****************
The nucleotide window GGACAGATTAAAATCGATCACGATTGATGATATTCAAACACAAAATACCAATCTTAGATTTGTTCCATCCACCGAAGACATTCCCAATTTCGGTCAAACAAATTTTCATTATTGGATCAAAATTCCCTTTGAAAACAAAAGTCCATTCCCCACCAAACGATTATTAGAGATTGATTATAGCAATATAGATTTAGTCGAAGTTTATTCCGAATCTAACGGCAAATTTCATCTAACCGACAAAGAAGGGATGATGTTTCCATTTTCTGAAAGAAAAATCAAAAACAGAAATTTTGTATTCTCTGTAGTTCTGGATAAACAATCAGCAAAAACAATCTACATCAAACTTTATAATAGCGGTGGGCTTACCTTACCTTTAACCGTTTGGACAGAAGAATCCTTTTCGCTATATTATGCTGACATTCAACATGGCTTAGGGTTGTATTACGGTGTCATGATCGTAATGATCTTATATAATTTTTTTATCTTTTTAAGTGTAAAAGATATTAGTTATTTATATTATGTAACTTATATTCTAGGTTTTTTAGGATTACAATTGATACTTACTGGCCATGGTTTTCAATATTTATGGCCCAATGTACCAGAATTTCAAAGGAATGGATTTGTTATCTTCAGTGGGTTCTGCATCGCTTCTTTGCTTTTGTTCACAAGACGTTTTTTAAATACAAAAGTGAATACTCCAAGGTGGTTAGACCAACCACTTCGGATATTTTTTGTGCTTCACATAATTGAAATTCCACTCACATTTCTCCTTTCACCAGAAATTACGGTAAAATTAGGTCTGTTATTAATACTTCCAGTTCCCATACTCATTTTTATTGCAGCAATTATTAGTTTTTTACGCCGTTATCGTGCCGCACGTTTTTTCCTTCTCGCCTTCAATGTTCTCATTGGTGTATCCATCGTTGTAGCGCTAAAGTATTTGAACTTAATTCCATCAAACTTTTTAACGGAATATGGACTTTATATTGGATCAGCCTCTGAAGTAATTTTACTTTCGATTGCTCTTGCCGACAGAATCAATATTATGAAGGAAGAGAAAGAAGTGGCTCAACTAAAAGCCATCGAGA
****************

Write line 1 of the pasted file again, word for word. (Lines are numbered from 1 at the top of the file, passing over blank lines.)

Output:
The nucleotide window GGACAGATTAAAATCGATCACGATTGATGATATTCAAACACAAAATACCAATCTTAGATTTGTTCCATCCACCGAAGACATTCCCAATTTCGGTCAAACAAATTTTCATTATTGGATCAAAATTCCCTTTGAAAACAAAAGTCCATTCCCCACCAAACGATTATTAGAGATTGATTATAGCAATATAGATTTAGTCGAAGTTTATTCCGAATCTAACGGCAAATTTCATCTAACCGACAAAGAAGGGATGATGTTTCCATTTTCTGAAAGAAAAATCAAAAACAGAAATTTTGTATTCTCTGTAGTTCTGGATAAACAATCAGCAAAAACAATCTACATCAAACTTTATAATAGCGGTGGGCTTACCTTACCTTTAACCGTTTGGACAGAAGAATCCTTTTCGCTATATTATGCTGACATTCAACATGGCTTAGGGTTGTATTACGGTGTCATGATCGTAATGATCTTATATAATTTTTTTATCTTTTTAAGTGTAAAAGATATTAGTTATTTATATTATGTAACTTATATTCTAGGTTTTTTAGGATTACAATTGATACTTACTGGCCATGGTTTTCAATATTTATGGCCCAATGTACCAGAATTTCAAAGGAATGGATTTGTTATCTTCAGTGGGTTCTGCATCGCTTCTTTGCTTTTGTTCACAAGACGTTTTTTAAATACAAAAGTGAATACTCCAAGGTGGTTAGACCAACCACTTCGGATATTTTTTGTGCTTCACATAATTGAAATTCCACTCACATTTCTCCTTTCACCAGAAATTACGGTAAAATTAGGTCTGTTATTAATACTTCCAGTTCCCATACTCATTTTTATTGCAGCAATTATTAGTTTTTTACGCCGTTATCGTGCCGCACGTTTTTTCCTTCTCGCCTTCAATGTTCTCATTGGTGTATCCATCGTTGTAGCGCTAAAGTATTTGAACTTAATTCCATCAAACTTTTTAACGGAATATGGACTTTATATTGGATCAGCCTCTGAAGTAATTTTACTTTCGATTGCTCTTGCCGACAGAATCAATATTATGAAGGAAGAGAAAGAAGTGGCTCAACTAAAAGCCATCGAGA